If the alarm is not sounding you are safe. You will smell the odorant in propane before the detector activates if you nose detects hot bread, etc. a propane detector is not as sensitive as your nose.

 Propane is heavier than air, that's why the detector is near the floor, earlier warning.  When your detector is sounding, open the door to permit propane to "spill" out, then stay out until the alarm silences.

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Welcome to the Escapees Forum!

I agree, get your propane system checked out.  It sounds like you have a leak, possibly in the generator that gets worse when it's running and drawing fuel.

Since you're not using the propane system, turn off the valve at the tank until you can get it checked.

A note about propane and how it's stored.  Propane isn't a compressed gas, it's stored in liquid form in the tank with a vapor bubble on top.  As you draw out the vapor the tank pressure drops a little and more liquid boils into vapor to take it's place. There's a float inside the tank like the one in your car's gas tank that indicates how much liquid propane is in the tank so there's no way barometric pressure can make any difference in the level reading.

Edited by Lou Schneider
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Welcome to the Escapee forums! I'm sorry that it took problems to bring you here, but we are still happy that you have come.

9 hours ago, dmppmp said:

Last year I noticed that even though I'd filled my tank a month before and hadn't used any propane, the sensor said the tank was half full. When I had the coach serviced, I ask that they fill my propane tank. They told me it was full, even though the sensor said half full. I know the sensors are sensitive to barometric pressure, so I thought well OK. The sensor still said half full. Then it went down to 1/4 tank. Since it was summer and I don't use much propane, I just let it ride. Then when I got the coached serviced last month, I asked that they fill the tank. Even though I had not used any propane, this time they did have to put propane in the tank, that it was less than half full.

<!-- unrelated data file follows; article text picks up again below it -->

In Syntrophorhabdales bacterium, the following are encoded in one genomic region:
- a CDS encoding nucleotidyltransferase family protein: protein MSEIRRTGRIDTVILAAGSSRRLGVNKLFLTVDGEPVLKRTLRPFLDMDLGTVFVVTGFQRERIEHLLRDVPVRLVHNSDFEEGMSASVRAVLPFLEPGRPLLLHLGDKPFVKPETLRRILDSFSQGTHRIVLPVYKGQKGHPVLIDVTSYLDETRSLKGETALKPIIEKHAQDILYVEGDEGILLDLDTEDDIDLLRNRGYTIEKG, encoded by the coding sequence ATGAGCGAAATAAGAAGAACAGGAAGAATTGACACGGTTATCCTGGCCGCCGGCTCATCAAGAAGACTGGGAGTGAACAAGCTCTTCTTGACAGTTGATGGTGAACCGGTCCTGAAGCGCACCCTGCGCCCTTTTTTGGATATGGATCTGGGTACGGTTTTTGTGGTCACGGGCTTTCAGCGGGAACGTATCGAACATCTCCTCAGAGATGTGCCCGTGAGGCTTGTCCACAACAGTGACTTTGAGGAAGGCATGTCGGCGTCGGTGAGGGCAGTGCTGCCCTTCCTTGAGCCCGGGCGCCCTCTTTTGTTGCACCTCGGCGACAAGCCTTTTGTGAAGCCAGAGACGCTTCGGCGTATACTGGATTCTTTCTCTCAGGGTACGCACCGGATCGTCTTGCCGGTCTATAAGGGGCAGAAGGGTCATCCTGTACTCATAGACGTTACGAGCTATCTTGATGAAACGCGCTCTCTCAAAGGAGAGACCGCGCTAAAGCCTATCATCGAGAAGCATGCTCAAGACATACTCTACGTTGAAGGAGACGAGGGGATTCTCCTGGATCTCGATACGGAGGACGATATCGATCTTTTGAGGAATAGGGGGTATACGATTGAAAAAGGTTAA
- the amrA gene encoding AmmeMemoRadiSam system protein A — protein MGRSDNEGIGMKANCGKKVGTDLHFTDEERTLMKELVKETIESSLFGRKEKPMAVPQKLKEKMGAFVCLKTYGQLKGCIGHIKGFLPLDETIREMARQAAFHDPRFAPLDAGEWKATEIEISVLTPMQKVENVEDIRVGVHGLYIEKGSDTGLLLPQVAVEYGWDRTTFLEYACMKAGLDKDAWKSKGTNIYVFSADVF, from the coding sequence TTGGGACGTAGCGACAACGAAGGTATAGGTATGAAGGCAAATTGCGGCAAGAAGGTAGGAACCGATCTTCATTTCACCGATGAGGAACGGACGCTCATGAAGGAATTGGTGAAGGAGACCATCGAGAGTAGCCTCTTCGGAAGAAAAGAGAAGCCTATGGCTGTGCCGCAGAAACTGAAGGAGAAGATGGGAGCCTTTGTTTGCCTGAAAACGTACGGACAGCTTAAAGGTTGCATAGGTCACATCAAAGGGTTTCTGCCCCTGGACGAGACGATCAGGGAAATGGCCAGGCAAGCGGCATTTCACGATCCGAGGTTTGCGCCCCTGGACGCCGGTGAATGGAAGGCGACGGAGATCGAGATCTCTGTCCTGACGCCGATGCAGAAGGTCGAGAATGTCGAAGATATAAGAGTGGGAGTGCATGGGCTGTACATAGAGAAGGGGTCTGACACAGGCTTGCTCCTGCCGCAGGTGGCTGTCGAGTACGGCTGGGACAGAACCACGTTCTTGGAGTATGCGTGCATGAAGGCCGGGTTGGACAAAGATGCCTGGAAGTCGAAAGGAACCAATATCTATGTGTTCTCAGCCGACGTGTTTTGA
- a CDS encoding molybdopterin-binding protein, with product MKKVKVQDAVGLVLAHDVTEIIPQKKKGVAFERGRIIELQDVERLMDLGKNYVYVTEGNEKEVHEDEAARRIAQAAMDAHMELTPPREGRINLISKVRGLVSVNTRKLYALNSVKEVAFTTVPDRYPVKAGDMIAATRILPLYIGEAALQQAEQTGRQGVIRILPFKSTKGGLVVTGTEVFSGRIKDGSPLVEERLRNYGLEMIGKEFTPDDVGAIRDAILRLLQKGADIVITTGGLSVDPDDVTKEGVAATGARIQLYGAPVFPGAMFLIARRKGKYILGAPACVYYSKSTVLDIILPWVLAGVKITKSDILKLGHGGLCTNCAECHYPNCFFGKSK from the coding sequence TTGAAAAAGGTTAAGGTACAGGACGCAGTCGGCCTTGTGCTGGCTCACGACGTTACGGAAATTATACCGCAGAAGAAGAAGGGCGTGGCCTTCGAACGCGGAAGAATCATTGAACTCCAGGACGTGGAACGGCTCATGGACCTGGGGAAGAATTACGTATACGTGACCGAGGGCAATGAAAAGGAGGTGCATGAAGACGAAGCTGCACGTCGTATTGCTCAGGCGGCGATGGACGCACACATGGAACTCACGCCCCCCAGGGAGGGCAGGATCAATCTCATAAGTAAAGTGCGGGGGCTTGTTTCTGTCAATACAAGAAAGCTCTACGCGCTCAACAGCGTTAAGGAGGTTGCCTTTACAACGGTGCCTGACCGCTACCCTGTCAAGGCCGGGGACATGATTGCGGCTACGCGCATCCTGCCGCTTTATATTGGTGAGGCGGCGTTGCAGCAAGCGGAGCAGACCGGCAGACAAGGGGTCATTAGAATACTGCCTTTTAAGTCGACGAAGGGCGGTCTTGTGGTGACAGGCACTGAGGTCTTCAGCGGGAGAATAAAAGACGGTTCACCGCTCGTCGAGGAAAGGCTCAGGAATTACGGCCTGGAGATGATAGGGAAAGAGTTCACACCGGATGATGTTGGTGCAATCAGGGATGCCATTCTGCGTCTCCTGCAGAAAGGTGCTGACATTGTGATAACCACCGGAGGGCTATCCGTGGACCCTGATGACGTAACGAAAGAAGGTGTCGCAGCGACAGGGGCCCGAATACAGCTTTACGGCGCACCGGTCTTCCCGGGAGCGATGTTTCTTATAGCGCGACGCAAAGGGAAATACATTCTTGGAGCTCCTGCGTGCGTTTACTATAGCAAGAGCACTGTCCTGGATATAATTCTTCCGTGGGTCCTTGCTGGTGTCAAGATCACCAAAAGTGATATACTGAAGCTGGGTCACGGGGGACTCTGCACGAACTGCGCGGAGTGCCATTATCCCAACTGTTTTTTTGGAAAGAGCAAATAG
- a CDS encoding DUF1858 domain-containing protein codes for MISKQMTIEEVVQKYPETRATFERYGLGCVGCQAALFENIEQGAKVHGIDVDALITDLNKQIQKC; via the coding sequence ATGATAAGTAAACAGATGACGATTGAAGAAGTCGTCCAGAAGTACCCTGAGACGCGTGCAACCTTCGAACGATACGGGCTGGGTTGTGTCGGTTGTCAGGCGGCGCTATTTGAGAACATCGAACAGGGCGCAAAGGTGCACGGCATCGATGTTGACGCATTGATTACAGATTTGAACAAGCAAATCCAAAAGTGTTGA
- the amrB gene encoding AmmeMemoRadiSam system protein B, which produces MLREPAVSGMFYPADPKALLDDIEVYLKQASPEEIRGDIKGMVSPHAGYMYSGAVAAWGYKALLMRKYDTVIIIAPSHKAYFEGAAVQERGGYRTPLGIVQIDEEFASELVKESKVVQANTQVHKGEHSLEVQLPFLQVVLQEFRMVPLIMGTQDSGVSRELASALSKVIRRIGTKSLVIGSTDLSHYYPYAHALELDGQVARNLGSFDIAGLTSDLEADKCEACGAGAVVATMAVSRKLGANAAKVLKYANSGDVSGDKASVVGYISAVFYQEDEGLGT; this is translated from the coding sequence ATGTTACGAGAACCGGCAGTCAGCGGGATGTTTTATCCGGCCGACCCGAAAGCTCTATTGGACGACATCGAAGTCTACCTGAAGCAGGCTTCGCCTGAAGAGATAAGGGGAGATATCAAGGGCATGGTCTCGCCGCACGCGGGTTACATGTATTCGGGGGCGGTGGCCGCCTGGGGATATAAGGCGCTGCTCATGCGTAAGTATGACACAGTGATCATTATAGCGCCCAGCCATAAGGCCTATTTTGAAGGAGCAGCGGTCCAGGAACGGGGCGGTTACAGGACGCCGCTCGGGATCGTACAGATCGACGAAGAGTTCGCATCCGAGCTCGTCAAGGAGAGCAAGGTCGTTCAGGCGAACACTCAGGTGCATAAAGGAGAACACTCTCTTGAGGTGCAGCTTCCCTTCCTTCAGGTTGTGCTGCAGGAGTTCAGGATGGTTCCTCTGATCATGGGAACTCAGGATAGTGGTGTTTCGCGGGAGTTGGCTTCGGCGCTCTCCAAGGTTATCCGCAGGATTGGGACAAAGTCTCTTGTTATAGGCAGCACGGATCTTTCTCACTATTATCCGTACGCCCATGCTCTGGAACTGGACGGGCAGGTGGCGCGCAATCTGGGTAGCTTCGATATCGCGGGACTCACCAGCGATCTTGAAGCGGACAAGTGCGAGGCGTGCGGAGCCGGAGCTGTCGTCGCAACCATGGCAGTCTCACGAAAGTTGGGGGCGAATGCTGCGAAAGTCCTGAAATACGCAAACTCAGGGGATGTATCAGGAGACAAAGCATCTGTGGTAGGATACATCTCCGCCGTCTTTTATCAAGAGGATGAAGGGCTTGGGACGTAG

There are two possibilities which occur to me. The first is that I am wondering if you are reading the propane level inside of the RV or outside, physically at the tank? I am going to guess that you are reading level inside on a remote display. My experience has been that the inside display can need to be adjusted at times to be accurate but there is also a mechanical gauge on the tank which is accurate unless it fails completely and needs to be replaced. I only recall hearing of that 1 or 2 times in 35 years. I am also suspecting that you have a permanently installed propane tank and not removable bottles?